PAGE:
Skip to main content
Premium Trial:

Request an Annual Quote

Support for a Second

In a new briefing document, the US Food and Drug Administration supports the authorization of Moderna's SARS-CoV-2 vaccine, NPR reports

Last month, Moderna announced that its vaccine appeared to have an efficacy of 94.5 percent in its late-stage clinical trial of more than 30,000 people and that it would be seeking an Emergency Use Authorization from the FDA.

In the new briefing document, which has been released ahead of an advisory panel meeting later this week, the agency reports Moderna's vaccine has an efficacy of 94 percent and a favorable safety profile. NPR notes that the vaccine appears to be less effective among older individuals: it has an effectiveness of 86 percent for individuals 65 and older, as compared to 96 percent for individuals over the age of 18, but younger than 65 years old.

The New York Times adds that the advisory panel is expected to vote to recommend authorization following its Thursday meeting and that the vaccine could be authorized as early as Friday. Nearly 6 millions doses could then be shipped, the Washington Post reports.

The FDA authorized Pfizer and BioNTech's SARS-CoV-2 vaccine last Friday and vaccinations began Monday.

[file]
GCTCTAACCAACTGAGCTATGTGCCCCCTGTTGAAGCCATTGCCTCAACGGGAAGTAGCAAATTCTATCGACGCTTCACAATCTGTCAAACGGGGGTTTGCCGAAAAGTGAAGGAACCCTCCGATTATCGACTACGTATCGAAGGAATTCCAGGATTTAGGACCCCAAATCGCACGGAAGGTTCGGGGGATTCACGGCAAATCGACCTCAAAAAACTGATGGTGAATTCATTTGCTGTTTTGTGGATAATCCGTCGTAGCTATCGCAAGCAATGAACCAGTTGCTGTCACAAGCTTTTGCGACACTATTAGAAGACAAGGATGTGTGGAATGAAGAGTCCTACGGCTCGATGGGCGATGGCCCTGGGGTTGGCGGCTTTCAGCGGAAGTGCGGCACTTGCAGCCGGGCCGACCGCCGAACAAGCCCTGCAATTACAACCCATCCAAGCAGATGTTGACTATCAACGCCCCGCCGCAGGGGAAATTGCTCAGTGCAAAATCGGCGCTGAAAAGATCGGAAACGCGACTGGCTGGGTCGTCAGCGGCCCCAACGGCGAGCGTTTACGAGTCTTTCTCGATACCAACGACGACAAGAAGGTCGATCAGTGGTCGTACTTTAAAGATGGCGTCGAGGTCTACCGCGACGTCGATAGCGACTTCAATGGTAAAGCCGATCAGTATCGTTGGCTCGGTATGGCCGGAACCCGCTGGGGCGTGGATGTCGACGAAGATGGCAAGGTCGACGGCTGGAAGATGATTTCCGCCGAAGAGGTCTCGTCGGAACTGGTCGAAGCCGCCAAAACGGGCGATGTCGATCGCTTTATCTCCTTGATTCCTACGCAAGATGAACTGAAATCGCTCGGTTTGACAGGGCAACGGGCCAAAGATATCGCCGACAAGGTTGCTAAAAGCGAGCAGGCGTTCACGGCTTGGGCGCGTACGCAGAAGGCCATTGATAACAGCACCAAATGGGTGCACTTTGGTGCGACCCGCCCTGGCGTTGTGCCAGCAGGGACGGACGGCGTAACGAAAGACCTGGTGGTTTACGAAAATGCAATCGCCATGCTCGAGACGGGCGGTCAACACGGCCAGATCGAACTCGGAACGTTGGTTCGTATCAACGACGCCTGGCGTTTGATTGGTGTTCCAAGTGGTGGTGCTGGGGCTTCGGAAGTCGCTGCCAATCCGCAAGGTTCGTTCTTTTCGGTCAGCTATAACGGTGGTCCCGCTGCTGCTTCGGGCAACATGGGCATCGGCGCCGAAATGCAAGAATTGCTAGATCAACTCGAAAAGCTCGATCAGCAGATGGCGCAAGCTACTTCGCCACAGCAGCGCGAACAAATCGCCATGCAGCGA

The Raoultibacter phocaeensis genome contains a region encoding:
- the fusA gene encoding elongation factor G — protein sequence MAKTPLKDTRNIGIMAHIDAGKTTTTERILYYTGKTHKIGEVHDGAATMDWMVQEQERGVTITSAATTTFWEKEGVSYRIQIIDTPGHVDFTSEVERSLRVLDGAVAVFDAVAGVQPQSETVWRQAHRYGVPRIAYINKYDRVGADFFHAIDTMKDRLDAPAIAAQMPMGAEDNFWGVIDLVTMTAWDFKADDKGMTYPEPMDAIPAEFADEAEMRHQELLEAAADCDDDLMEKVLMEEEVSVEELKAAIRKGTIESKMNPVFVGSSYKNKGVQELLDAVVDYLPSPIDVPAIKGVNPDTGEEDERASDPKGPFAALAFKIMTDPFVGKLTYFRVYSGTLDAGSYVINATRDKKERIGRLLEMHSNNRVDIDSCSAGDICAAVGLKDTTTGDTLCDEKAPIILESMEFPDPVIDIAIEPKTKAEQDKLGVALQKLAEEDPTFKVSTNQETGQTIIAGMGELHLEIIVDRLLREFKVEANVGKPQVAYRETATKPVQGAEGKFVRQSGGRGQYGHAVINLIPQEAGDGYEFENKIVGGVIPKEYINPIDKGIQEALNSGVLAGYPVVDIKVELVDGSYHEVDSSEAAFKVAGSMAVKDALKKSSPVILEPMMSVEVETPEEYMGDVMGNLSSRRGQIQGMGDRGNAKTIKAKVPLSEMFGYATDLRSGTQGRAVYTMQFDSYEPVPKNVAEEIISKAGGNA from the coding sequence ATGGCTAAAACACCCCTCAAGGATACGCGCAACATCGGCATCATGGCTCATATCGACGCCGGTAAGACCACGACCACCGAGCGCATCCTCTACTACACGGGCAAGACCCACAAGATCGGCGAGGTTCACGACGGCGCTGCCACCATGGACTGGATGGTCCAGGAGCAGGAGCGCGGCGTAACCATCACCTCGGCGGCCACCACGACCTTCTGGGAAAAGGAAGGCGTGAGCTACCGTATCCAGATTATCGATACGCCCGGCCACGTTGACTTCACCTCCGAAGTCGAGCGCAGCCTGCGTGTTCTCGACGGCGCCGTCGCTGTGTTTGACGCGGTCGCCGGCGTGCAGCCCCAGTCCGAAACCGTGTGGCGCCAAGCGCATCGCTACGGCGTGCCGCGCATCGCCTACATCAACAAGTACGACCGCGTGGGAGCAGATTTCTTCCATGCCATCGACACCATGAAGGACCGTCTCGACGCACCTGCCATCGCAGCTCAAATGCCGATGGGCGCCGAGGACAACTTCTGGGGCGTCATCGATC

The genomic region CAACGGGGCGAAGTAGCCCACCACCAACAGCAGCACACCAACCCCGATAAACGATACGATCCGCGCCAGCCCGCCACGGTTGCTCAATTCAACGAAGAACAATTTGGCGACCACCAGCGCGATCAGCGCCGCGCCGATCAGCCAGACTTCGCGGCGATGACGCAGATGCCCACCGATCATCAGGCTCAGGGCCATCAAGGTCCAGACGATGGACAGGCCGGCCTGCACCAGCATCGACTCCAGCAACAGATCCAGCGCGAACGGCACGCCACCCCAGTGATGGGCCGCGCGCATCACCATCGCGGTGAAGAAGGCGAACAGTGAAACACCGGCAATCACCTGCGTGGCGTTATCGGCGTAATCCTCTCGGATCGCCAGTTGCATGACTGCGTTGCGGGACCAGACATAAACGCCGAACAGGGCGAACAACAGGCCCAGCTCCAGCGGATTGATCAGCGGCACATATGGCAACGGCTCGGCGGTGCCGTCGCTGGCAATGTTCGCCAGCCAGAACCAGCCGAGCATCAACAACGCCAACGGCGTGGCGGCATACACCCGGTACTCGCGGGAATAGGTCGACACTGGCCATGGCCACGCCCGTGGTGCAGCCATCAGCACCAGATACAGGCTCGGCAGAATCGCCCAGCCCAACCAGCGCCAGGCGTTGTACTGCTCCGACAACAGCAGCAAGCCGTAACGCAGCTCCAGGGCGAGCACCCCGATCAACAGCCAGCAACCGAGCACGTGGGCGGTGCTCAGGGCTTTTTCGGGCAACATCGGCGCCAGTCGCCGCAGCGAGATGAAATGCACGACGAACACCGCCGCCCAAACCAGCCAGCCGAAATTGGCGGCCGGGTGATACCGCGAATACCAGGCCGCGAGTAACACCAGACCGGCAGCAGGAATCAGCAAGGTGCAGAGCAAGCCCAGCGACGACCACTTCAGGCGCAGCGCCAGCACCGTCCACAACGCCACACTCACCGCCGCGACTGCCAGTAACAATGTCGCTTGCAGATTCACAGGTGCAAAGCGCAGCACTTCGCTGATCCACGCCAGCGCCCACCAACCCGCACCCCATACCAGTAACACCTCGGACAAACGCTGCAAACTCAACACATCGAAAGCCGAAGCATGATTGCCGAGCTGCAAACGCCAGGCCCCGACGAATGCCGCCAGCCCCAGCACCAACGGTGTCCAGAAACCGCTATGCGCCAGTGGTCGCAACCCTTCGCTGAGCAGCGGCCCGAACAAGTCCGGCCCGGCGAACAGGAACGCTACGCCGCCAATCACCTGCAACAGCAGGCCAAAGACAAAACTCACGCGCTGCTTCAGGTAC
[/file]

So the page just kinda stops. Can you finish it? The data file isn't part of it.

The Scan

Positive Framing of Genetic Studies Can Spark Mistrust Among Underrepresented Groups

Researchers in Human Genetics and Genomics Advances report that how researchers describe genomic studies may alienate potential participants.

Small Study of Gene Editing to Treat Sickle Cell Disease

In a Novartis-sponsored study in the New England Journal of Medicine, researchers found that a CRISPR-Cas9-based treatment targeting promoters of genes encoding fetal hemoglobin could reduce disease symptoms.

Gut Microbiome Changes Appear in Infants Before They Develop Eczema, Study Finds

Researchers report in mSystems that infants experienced an enrichment in Clostridium sensu stricto 1 and Finegoldia and a depletion of Bacteroides before developing eczema.

Acute Myeloid Leukemia Treatment Specificity Enhanced With Stem Cell Editing

A study in Nature suggests epitope editing in donor stem cells prior to bone marrow transplants can stave off toxicity when targeting acute myeloid leukemia with immunotherapy.